Please use this identifier to cite or link to this item: http://hdl.handle.net/2440/98118
Type: Theses
Title: Learning structured prediction models in computer vision
Author: Liu, Fayao
Issue Date: 2015
School/Discipline: School of Computer Science
Abstract: Most of the real world applications can be formulated as structured learning problems, in which the output domain can be arbitrary, e.g., a sequence or a graph. By modelling the structures (constraints and correlations) of the output variables, structured learning provides a more general learning scheme than simple binary classification or regression models. This thesis is dedicated to learning such structured prediction models, i.e., conditional random fields (CRFs) and their applications in computer vision. CRFs are popular probabilistic graphical models, which model the conditional distribution of the output variables given the observations. They play an essential role in the computer vision community and have found wide applications in various vision tasks-semantic labelling, object detection, pose estimation, to name a few. Specifically, we here focus on two challenging tasks in this thesis: image segmentation (also referred as semantic labelling) and depth estimation from single monocular images, which represent two types of CRFs models-discrete and continuous. In summary, we made three contributions in this thesis. First, we present a new approach to exploit tree potentials in CRFs for the task of image segmentation. This method combines the advantages of both CRFs and decision trees. Different from traditional methods, in which the potential functions of CRFs are defined as a linear combination of some pre-defined parametric models, we formulate the unary and the pairwise potentials as nonparametric forests-ensembles of decision trees, and learn the ensemble parameters and the trees in a unified optimization problem within the large-margin framework. In this fashion, we easily achieve nonlinear learning of potential functions on both unary and pairwise terms in CRFs. Moreover, we learn class-wise decision trees for each object that appears in the image. We further show that this challenging optimization can be efficiently solved by combining a modified column generation and cutting-planes techniques. Experimental results on both binary and multi-class segmentation datasets demonstrate the power of the learned nonlinear nonparametric potentials. Second, we propose to model the unary potentials of the CRFs using a convolutional neural network (CNN). The deep CNN is trained on the large-scale ImageNet dataset and transferred to image segmentation here for constructing unary potentials of super-pixels. The CRFs parameters are then learned within the max-margin framework using structured support vector machines (SSVM). To fully exploit context information in inference, we construct spatially related co-occurrence pairwise potentials and incorporate them into the energy function. This prefers labellings of object pairs that frequently co-occur in a certain spatial layout and at the same time avoids implausible labellings during the inference. Extensive experiments on binary and multi-class segmentation benchmarks demonstrate the potentials of the proposed method. Third, different from the previous two works, we address the problem of continuous CRFs learning, applied to the task of depth estimation from single images. Specifically, we formulate and learn the unary and pairwise potentials of a continuous CRFs model with CNN networks in a unified framework. We term this new method as deep convolutional neural fields, abbreviated as DCNF. It jointly explores the capacity of deep CNN and continuous CRFs. The proposed method can be used for depth estimation of general scenes with no geometric priors nor any extra information injected. Specifically, in our case, the integral of the partition function can be calculated in a closed form such that we can exactly solve the log-likelihood maximization. Moreover, solving the inference problem for predicting depths of a test image is highly efficient as closed-form solutions exist. We then further propose an equally effective model based on fully convolutional networks and a novel superpixel pooling method, which is ~ 10 times faster, to speedup the patch-wise convolutions in the deep model. With this more efficient model, we are able to design very deep networks to pursue further performance gain. Experiments on both indoor and outdoor scene datasets demonstrate that the proposed method significantly outperforms state-of-the-art depth estimation approaches. We also show experimentally that the proposed method generalizes well to depth estimations of images unrelated to the training data. This indicates the potential of our method for benefiting other vision tasks.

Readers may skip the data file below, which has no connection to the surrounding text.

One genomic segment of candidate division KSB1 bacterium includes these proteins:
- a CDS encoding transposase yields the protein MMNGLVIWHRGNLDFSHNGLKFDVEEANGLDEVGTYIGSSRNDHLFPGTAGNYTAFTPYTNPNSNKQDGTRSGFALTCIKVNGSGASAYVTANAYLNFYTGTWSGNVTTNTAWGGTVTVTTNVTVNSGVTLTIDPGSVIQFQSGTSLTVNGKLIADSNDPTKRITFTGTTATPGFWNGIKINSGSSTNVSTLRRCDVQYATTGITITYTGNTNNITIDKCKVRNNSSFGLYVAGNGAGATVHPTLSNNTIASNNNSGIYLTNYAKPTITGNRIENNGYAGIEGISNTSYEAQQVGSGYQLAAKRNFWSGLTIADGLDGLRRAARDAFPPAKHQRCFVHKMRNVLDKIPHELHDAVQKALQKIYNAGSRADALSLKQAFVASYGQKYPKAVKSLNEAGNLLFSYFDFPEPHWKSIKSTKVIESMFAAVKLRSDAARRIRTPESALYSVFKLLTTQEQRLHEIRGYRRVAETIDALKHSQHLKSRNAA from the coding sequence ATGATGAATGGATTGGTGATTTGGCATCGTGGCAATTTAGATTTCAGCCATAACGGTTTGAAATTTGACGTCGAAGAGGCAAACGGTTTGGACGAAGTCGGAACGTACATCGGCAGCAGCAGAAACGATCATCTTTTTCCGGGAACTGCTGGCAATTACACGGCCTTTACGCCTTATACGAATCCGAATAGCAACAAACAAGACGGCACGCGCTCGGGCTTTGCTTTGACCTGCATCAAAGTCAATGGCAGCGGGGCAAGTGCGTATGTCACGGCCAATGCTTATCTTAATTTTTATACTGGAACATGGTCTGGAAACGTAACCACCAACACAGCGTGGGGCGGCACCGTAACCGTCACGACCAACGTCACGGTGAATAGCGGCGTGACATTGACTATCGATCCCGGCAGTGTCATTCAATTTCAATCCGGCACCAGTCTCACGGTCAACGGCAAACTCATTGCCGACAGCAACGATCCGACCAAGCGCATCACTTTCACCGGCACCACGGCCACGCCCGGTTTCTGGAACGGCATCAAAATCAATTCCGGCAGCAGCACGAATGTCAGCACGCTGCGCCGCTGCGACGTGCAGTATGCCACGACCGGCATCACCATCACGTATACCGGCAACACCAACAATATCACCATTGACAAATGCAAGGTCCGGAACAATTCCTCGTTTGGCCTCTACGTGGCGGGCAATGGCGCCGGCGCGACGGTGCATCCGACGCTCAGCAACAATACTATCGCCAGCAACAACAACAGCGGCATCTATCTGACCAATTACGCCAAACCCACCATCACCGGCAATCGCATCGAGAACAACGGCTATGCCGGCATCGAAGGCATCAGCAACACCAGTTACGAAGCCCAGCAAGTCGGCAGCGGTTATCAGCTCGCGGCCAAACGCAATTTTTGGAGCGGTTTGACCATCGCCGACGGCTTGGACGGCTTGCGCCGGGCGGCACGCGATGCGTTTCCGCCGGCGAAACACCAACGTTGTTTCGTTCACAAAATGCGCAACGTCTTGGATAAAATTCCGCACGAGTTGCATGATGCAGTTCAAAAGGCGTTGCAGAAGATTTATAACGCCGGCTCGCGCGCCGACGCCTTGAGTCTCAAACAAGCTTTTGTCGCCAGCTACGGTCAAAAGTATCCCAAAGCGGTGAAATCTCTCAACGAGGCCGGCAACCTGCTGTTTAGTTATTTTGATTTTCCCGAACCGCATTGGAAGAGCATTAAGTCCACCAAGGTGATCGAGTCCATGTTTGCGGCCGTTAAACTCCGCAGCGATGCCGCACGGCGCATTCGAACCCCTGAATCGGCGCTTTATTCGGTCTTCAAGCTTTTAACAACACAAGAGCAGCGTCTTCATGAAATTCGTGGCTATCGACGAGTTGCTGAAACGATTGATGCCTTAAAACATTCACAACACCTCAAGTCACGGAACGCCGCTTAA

Advisor: Shen, Chunhua
van den Hengel, Anton John
Suter, David
Dissertation Note: Thesis (Ph.D.) -- University of Adelaide, School of Computer Science, 2015.
Keywords: structured learning
conditional random fields
decision trees
structured SVM
continuous CRF
Convolutional Neural Networks
image segmentation
depth estimation
Provenance: This electronic version is made publicly available by the University of Adelaide in accordance with its open access policy for student theses. Copyright in this thesis remains with the author. This thesis may incorporate third party material which has been used by the author pursuant to Fair Dealing exceptions. If you are the owner of any included third party copyright material you wish to be removed from this electronic version, please complete the take down form located at: http://www.adelaide.edu.au/legals
Appears in Collections:Research Theses

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